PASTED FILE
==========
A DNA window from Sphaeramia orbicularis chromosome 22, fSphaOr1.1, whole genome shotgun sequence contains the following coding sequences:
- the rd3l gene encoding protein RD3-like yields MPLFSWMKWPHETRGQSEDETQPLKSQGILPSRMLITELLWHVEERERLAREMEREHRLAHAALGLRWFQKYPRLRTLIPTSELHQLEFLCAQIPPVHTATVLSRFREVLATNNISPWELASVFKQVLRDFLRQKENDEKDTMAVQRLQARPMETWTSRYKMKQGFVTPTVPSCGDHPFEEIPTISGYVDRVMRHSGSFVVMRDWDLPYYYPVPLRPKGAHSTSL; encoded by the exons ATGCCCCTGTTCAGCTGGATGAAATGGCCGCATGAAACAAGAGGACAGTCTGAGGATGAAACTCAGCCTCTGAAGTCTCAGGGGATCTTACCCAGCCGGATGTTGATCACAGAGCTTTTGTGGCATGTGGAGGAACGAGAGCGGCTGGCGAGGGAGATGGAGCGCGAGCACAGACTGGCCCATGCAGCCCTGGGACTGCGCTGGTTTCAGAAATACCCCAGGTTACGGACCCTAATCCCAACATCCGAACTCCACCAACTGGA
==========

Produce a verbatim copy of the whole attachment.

A DNA window from Sphaeramia orbicularis chromosome 22, fSphaOr1.1, whole genome shotgun sequence contains the following coding sequences:
- the rd3l gene encoding protein RD3-like yields MPLFSWMKWPHETRGQSEDETQPLKSQGILPSRMLITELLWHVEERERLAREMEREHRLAHAALGLRWFQKYPRLRTLIPTSELHQLEFLCAQIPPVHTATVLSRFREVLATNNISPWELASVFKQVLRDFLRQKENDEKDTMAVQRLQARPMETWTSRYKMKQGFVTPTVPSCGDHPFEEIPTISGYVDRVMRHSGSFVVMRDWDLPYYYPVPLRPKGAHSTSL; encoded by the exons ATGCCCCTGTTCAGCTGGATGAAATGGCCGCATGAAACAAGAGGACAGTCTGAGGATGAAACTCAGCCTCTGAAGTCTCAGGGGATCTTACCCAGCCGGATGTTGATCACAGAGCTTTTGTGGCATGTGGAGGAACGAGAGCGGCTGGCGAGGGAGATGGAGCGCGAGCACAGACTGGCCCATGCAGCCCTGGGACTGCGCTGGTTTCAGAAATACCCCAGGTTACGGACCCTAATCCCAACATCCGAACTCCACCAACTGGA